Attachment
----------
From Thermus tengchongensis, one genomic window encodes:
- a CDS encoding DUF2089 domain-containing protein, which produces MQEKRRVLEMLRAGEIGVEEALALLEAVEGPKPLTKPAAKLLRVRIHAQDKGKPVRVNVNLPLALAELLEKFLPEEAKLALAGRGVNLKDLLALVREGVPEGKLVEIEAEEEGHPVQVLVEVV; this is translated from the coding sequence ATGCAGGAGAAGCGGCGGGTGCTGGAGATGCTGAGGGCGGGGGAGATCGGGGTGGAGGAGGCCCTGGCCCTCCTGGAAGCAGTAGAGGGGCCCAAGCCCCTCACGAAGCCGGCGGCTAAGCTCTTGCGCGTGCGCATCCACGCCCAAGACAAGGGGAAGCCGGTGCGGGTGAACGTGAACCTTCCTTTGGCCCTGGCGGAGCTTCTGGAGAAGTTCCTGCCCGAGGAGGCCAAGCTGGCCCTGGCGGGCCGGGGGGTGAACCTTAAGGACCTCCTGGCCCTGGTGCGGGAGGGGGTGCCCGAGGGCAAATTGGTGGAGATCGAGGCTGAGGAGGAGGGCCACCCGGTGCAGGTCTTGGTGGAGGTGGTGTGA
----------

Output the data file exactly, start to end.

From Thermus tengchongensis, one genomic window encodes:
- a CDS encoding DUF2089 domain-containing protein, which produces MQEKRRVLEMLRAGEIGVEEALALLEAVEGPKPLTKPAAKLLRVRIHAQDKGKPVRVNVNLPLALAELLEKFLPEEAKLALAGRGVNLKDLLALVREGVPEGKLVEIEAEEEGHPVQVLVEVV; this is translated from the coding sequence ATGCAGGAGAAGCGGCGGGTGCTGGAGATGCTGAGGGCGGGGGAGATCGGGGTGGAGGAGGCCCTGGCCCTCCTGGAAGCAGTAGAGGGGCCCAAGCCCCTCACGAAGCCGGCGGCTAAGCTCTTGCGCGTGCGCATCCACGCCCAAGACAAGGGGAAGCCGGTGCGGGTGAACGTGAACCTTCCTTTGGCCCTGGCGGAGCTTCTGGAGAAGTTCCTGCCCGAGGAGGCCAAGCTGGCCCTGGCGGGCCGGGGGGTGAACCTTAAGGACCTCCTGGCCCTGGTGCGGGAGGGGGTGCCCGAGGGCAAATTGGTGGAGATCGAGGCTGAGGAGGAGGGCCACCCGGTGCAGGTCTTGGTGGAGGTGGTGTGA